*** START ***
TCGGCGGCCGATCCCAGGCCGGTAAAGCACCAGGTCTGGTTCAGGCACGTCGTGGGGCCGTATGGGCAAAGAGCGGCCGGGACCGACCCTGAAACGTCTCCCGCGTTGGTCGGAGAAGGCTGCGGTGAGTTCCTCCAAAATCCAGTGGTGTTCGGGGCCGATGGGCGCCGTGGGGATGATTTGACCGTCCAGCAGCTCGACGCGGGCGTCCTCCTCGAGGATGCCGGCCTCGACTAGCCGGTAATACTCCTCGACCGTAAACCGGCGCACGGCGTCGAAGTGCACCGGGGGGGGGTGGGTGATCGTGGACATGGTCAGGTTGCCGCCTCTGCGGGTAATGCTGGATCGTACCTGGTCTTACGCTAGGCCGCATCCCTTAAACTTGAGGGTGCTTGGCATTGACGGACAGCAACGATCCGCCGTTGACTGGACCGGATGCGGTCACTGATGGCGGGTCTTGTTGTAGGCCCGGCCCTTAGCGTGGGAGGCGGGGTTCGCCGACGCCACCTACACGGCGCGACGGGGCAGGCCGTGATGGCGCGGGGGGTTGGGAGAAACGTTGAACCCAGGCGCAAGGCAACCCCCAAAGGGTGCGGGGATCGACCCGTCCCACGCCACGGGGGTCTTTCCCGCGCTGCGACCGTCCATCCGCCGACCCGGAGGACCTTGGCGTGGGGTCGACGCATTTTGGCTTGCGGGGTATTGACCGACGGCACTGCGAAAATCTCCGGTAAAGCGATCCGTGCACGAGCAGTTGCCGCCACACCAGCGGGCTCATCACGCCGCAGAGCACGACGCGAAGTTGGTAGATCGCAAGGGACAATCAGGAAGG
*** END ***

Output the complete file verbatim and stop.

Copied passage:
TCGGCGGCCGATCCCAGGCCGGTAAAGCACCAGGTCTGGTTCAGGCACGTCGTGGGGCCGTATGGGCAAAGAGCGGCCGGGACCGACCCTGAAACGTCTCCCGCGTTGGTCGGAGAAGGCTGCGGTGAGTTCCTCCAAAATCCAGTGGTGTTCGGGGCCGATGGGCGCCGTGGGGATGATTTGACCGTCCAGCAGCTCGACGCGGGCGTCCTCCTCGAGGATGCCGGCCTCGACTAGCCGGTAATACTCCTCGACCGTAAACCGGCGCACGGCGTCGAAGTGCACCGGGGGGGGGTGGGTGATCGTGGACATGGTCAGGTTGCCGCCTCTGCGGGTAATGCTGGATCGTACCTGGTCTTACGCTAGGCCGCATCCCTTAAACTTGAGGGTGCTTGGCATTGACGGACAGCAACGATCCGCCGTTGACTGGACCGGATGCGGTCACTGATGGCGGGTCTTGTTGTAGGCCCGGCCCTTAGCGTGGGAGGCGGGGTTCGCCGACGCCACCTACACGGCGCGACGGGGCAGGCCGTGATGGCGCGGGGGGTTGGGAGAAACGTTGAACCCAGGCGCAAGGCAACCCCCAAAGGGTGCGGGGATCGACCCGTCCCACGCCACGGGGGTCTTTCCCGCGCTGCGACCGTCCATCCGCCGACCCGGAGGACCTTGGCGTGGGGTCGACGCATTTTGGCTTGCGGGGTATTGACCGACGGCACTGCGAAAATCTCCGGTAAAGCGATCCGTGCACGAGCAGTTGCCGCCACACCAGCGGGCTCATCACGCCGCAGAGCACGACGCGAAGTTGGTAGATCGCAAGGGACAATCAGGAAGG